Continuation of the supertheory: prediction and its methods.

If you want to build a computer that can predict the course of time, obviously you would need an infinitely powerful one. While in practice this is obviously not possible, infinity does exist in theory and thus in principle, it can be assumed possible for such a thing to exist.

Whether this assumption is true or not is irrelevant right now. Let’s assume that we want to build this hypothetical computer.
Let’s say you want to make this computer “consider” a single atom. Seems like a simple task, but might not be. Not only does this atom have a mass, it has an immense amount of information about it: It has a “spin”, it has electrons and thus electric charge, it even has gravity. It is connected with nearby atoms to form molecules. Speed, location, outside influence such as magnetic and gravitational, these are all just things from the top of an uneducated mind. The information an atom can store could very well be impossible to perceive. So how would our supercomputer store this information if it wants to calculate its future?

You could solve this the old-fashioned way: analyze and calculate, as computers today do. Each factor is stored individually, binary, and keeping all these things in “mind” (being RAM memory) it can perceive the concept of an atom. But that’s only one atom, and you need a whole computer to grasp something of which an inconceivable amount float around in space. You can’t use the same principle for each one of them, you would literally need a computer larger than the universe itself.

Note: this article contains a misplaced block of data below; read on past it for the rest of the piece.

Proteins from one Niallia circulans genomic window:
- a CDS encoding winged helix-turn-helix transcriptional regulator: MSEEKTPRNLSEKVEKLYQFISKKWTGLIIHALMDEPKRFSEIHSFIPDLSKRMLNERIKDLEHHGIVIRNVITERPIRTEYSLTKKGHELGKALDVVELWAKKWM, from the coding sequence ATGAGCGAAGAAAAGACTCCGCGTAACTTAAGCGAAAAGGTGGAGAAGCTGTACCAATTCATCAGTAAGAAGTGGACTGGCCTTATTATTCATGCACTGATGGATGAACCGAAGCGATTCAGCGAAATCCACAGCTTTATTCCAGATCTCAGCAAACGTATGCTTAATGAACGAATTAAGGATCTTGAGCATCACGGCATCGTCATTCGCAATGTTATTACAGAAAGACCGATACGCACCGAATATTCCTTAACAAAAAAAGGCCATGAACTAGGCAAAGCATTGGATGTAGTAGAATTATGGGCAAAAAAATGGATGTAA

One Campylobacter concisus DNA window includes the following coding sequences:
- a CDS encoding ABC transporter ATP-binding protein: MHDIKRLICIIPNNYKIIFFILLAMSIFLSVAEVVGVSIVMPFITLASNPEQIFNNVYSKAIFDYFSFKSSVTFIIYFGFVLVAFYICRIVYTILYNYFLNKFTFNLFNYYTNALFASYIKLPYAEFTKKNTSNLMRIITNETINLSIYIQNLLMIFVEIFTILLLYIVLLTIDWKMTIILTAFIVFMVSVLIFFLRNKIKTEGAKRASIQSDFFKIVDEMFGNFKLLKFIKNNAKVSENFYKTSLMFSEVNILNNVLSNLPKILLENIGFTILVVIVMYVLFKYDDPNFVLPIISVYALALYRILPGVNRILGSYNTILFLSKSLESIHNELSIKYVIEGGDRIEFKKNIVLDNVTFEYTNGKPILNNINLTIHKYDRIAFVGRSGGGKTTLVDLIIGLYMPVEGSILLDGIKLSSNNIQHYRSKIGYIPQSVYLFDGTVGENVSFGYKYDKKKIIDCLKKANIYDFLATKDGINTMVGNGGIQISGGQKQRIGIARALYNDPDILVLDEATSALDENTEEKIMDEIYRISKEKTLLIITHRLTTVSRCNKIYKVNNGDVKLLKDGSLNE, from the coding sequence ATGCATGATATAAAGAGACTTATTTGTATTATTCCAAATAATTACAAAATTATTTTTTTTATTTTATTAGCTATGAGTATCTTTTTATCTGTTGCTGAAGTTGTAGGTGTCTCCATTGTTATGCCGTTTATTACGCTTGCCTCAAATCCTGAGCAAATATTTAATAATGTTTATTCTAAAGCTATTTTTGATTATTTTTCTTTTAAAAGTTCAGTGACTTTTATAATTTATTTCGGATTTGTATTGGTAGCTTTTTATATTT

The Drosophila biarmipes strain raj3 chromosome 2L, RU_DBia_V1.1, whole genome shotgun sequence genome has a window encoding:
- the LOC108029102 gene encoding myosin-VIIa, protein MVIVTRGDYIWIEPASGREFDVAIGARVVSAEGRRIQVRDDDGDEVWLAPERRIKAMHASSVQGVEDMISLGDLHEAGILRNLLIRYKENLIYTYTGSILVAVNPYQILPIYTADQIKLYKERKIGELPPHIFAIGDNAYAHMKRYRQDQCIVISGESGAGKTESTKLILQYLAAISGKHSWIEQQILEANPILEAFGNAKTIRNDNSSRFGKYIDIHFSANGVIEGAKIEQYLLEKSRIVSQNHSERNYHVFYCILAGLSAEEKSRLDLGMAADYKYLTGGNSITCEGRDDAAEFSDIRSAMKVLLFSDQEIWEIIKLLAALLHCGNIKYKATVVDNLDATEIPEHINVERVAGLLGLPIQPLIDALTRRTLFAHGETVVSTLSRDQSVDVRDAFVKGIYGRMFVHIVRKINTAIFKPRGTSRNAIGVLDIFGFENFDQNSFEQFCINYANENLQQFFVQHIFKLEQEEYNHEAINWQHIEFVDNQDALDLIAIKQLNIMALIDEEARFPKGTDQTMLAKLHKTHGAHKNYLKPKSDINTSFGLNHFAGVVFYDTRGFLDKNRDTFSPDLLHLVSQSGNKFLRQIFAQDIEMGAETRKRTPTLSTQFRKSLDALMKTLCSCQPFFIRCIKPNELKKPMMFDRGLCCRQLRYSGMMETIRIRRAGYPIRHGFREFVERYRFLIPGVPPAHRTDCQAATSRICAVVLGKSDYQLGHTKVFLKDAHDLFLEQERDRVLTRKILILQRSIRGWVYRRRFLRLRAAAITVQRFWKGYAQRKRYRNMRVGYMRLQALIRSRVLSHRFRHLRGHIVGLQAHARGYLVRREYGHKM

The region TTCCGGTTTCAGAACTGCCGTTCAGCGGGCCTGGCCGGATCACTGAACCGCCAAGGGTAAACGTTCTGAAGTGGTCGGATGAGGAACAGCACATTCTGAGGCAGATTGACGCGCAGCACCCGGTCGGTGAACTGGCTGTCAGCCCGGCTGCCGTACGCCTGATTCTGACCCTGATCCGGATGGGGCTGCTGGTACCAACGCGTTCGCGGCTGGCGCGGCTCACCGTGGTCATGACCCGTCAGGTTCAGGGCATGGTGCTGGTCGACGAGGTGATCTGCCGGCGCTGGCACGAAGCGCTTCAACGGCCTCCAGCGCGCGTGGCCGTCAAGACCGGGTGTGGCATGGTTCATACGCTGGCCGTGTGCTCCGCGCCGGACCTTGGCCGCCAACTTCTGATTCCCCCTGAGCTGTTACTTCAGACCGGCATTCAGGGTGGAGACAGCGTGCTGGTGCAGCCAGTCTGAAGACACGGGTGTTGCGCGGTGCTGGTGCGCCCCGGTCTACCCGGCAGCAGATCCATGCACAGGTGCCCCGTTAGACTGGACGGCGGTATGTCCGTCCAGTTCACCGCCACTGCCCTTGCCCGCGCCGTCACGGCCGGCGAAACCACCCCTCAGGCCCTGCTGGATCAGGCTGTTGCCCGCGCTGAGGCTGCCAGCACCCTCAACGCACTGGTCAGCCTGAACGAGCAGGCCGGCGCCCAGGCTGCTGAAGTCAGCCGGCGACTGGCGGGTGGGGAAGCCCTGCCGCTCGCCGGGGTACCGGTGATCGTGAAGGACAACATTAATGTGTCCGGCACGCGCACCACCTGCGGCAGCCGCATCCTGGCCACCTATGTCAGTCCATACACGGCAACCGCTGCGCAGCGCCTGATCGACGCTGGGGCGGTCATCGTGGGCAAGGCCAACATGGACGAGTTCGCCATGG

The most efficient way to store an atom’s information, would be to create an atom with the same properties. And voila, we managed to cram all relevant information into the smallest possible space. We can’t make any smaller representation because size happens to be relevant, as well. Maybe we could make a sort of ‘scale model’ but sadly, that happens to be impossible.
So if we make a 1:1 model of each atom in the universe, what we end up with is a duplicate universe. A computer that is a universe. But then we’ve only gone as far as grasping, conceiving, understanding a still life of reality. It isn’t frozen in time, but animates with the same speed as what it represents, and so, serves no purpose. If you want to use it to predict the future, you would have to speed it up.

This is where we end up in a bottleneck. What is time? Is it just another bit of information about the particles that follow its course? Or is it, as Einstein suggested, merely an illusion and can we skip our model to any given point in the past or future at will? Since both are figuratively set in stone, that would actually make sense.
But then what is the use of a scale model?
We need two separate timelines. If you go forward and then back in time, you can’t take any information with you because you haven’t been there yet. I really don’t think it’s possible to “look” into the future through any other means than logical prediction, which I just explained: a parallel universe that we can fast-forward so that its future “lines up” with our present. Then we technically wouldn’t be foreseeing our own future, but the future of a universe that just happens to match ours flawlessly.